The overall supply of rental housing in the Tri-Cities remains tight enough that landlords easily can refuse to rent to someone who doesn’t have the money or has a history of being jailed when unmanaged symptoms of a mental illness lead to behavioral outbursts, she said.
“We’re at the mercy of the landlords and the people who are willing to allow someone with a mental illness or any type of disability,” Gidley said.
And programs that help tend to be temporary, she said.
“The idea of having housing for the mentally ill is a good idea if you have the ability to sustain that,” Gidley said. “But none of our programs sustain that.”
Hoekstra said there is some flexibility to extend stays in the Lourdes housing programs if the person isn’t ready to move to the next stage, but Tri-City mental health advocates all agreed more housing is needed.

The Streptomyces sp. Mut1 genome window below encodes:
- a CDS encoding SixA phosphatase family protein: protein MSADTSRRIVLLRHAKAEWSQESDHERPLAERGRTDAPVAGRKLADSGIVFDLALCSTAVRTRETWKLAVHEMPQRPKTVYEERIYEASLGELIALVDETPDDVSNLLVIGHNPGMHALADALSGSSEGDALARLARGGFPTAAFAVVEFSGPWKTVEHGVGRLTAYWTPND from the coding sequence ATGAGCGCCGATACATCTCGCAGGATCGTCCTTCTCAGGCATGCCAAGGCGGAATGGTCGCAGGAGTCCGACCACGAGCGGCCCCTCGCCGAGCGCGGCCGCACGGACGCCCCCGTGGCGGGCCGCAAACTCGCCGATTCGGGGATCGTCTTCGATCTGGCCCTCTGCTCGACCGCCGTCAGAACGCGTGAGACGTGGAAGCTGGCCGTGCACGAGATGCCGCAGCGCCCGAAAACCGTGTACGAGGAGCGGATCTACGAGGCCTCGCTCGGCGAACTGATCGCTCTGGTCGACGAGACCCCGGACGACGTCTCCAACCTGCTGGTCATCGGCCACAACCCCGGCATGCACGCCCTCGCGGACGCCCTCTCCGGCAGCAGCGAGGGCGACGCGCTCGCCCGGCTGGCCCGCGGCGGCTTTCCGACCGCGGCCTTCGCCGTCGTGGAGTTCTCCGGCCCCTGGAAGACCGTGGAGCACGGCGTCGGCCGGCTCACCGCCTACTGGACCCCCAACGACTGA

Ed Thornbrugh, director of the Benton Franklin Department of Human Services, said one issue is that state funding for mental health programs has been reduced and so the money available has been prioritized first for inpatient stays and second for crisis and commitment services.
Residential programs are third on the list, but not much money is available, he said.
“There are a number of variables that can change what (funding is) available for distribution,” Thornbrugh said. “You go to a crisis-driven system which is much more expensive and much less effective.”
He said local mental health agencies are doing what they can to create partnerships to try to address the needs, but money is an obstacle.
“In the Tri-Cities, we are hard pressed in every category (of mental health housing),” Thornbrugh said. “It’s this battle between creating capacity and being able to afford it.”